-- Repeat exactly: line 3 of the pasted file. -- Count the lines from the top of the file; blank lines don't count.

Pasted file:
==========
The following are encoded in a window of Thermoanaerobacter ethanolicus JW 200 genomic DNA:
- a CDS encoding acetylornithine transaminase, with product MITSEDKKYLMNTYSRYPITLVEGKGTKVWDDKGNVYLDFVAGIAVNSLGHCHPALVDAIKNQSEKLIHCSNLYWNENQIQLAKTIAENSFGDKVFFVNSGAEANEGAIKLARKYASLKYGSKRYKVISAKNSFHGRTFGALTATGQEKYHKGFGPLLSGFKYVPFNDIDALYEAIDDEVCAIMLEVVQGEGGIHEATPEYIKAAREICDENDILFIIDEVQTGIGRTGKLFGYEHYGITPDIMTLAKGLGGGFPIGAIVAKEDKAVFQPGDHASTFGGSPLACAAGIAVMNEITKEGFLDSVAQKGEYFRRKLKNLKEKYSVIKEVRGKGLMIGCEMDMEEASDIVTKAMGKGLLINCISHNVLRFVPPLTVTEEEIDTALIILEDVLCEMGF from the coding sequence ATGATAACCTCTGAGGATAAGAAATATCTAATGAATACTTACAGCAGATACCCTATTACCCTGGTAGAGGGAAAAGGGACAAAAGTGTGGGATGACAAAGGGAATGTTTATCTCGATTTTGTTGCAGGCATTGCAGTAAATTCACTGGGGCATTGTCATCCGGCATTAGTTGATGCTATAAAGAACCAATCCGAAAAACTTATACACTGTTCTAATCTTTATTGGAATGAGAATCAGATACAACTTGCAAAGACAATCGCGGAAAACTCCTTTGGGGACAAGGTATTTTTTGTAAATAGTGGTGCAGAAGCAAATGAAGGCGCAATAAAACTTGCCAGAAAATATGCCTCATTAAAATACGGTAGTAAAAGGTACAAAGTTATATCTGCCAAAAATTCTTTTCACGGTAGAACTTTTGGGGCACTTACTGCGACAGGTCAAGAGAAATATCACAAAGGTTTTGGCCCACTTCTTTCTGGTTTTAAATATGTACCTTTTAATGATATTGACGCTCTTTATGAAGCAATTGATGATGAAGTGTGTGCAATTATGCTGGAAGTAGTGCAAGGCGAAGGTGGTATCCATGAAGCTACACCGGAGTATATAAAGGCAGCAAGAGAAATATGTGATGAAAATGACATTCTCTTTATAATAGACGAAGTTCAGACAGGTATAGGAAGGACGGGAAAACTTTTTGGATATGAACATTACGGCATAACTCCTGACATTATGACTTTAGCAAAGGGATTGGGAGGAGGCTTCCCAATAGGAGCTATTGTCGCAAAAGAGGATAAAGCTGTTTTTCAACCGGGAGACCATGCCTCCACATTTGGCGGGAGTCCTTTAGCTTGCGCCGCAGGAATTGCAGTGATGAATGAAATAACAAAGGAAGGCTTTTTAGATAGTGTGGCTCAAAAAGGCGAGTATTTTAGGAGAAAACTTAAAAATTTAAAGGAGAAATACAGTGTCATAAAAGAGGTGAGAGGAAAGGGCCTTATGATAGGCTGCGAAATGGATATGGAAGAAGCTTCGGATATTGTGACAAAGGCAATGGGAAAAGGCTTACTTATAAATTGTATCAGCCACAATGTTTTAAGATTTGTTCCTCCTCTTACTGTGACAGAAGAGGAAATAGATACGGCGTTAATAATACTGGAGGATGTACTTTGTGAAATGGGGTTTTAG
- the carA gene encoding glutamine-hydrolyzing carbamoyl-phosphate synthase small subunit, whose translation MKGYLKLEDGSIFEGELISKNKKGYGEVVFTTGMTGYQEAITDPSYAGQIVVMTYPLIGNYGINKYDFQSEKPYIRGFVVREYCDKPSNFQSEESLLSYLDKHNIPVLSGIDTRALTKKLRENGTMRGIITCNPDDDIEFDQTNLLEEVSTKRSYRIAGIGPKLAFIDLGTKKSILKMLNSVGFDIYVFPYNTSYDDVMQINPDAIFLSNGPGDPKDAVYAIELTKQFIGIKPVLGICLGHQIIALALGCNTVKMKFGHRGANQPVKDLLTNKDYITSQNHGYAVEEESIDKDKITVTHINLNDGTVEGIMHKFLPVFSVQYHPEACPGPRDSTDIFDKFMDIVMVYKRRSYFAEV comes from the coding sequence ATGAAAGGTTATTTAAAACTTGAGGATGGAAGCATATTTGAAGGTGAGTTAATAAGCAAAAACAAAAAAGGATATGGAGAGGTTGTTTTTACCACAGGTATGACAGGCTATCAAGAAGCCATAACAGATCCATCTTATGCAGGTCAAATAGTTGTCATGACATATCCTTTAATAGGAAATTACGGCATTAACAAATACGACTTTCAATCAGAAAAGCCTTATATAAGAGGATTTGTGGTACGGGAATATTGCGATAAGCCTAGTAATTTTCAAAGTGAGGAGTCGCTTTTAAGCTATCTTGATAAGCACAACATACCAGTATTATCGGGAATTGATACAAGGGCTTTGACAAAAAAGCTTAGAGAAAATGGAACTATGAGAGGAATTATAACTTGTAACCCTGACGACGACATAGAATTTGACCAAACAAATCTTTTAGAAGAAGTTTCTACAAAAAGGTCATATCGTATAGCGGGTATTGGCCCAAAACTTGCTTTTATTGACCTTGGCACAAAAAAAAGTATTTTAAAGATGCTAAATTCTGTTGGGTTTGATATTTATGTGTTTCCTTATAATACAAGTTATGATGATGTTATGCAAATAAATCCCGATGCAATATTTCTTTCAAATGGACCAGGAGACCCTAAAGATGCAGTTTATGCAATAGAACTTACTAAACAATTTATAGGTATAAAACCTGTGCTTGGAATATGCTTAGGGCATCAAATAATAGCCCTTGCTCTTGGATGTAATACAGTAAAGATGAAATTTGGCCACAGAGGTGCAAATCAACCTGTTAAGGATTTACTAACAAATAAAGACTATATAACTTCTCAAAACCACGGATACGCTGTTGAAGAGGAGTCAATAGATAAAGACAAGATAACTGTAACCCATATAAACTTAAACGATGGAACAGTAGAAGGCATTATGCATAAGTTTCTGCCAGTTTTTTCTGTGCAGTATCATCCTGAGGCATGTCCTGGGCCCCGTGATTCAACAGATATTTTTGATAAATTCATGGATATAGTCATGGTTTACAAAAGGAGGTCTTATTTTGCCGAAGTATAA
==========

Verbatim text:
- the carA gene encoding glutamine-hydrolyzing carbamoyl-phosphate synthase small subunit, whose translation MKGYLKLEDGSIFEGELISKNKKGYGEVVFTTGMTGYQEAITDPSYAGQIVVMTYPLIGNYGINKYDFQSEKPYIRGFVVREYCDKPSNFQSEESLLSYLDKHNIPVLSGIDTRALTKKLRENGTMRGIITCNPDDDIEFDQTNLLEEVSTKRSYRIAGIGPKLAFIDLGTKKSILKMLNSVGFDIYVFPYNTSYDDVMQINPDAIFLSNGPGDPKDAVYAIELTKQFIGIKPVLGICLGHQIIALALGCNTVKMKFGHRGANQPVKDLLTNKDYITSQNHGYAVEEESIDKDKITVTHINLNDGTVEGIMHKFLPVFSVQYHPEACPGPRDSTDIFDKFMDIVMVYKRRSYFAEV comes from the coding sequence ATGAAAGGTTATTTAAAACTTGAGGATGGAAGCATATTTGAAGGTGAGTTAATAAGCAAAAACAAAAAAGGATATGGAGAGGTTGTTTTTACCACAGGTATGACAGGCTATCAAGAAGCCATAACAGATCCATCTTATGCAGGTCAAATAGTTGTCATGACATATCCTTTAATAGGAAATTACGGCATTAACAAATACGACTTTCAATCAGAAAAGCCTTATATAAGAGGATTTGTGGTACGGGAATATTGCGATAAGCCTAGTAATTTTCAAAGTGAGGAGTCGCTTTTAAGCTATCTTGATAAGCACAACATACCAGTATTATCGGGAATTGATACAAGGGCTTTGACAAAAAAGCTTAGAGAAAATGGAACTATGAGAGGAATTATAACTTGTAACCCTGACGACGACATAGAATTTGACCAAACAAATCTTTTAGAAGAAGTTTCTACAAAAAGGTCATATCGTATAGCGGGTATTGGCCCAAAACTTGCTTTTATTGACCTTGGCACAAAAAAAAGTATTTTAAAGATGCTAAATTCTGTTGGGTTTGATATTTATGTGTTTCCTTATAATACAAGTTATGATGATGTTATGCAAATAAATCCCGATGCAATATTTCTTTCAAATGGACCAGGAGACCCTAAAGATGCAGTTTATGCAATAGAACTTACTAAACAATTTATAGGTATAAAACCTGTGCTTGGAATATGCTTAGGGCATCAAATAATAGCCCTTGCTCTTGGATGTAATACAGTAAAGATGAAATTTGGCCACAGAGGTGCAAATCAACCTGTTAAGGATTTACTAACAAATAAAGACTATATAACTTCTCAAAACCACGGATACGCTGTTGAAGAGGAGTCAATAGATAAAGACAAGATAACTGTAACCCATATAAACTTAAACGATGGAACAGTAGAAGGCATTATGCATAAGTTTCTGCCAGTTTTTTCTGTGCAGTATCATCCTGAGGCATGTCCTGGGCCCCGTGATTCAACAGATATTTTTGATAAATTCATGGATATAGTCATGGTTTACAAAAGGAGGTCTTATTTTGCCGAAGTATAA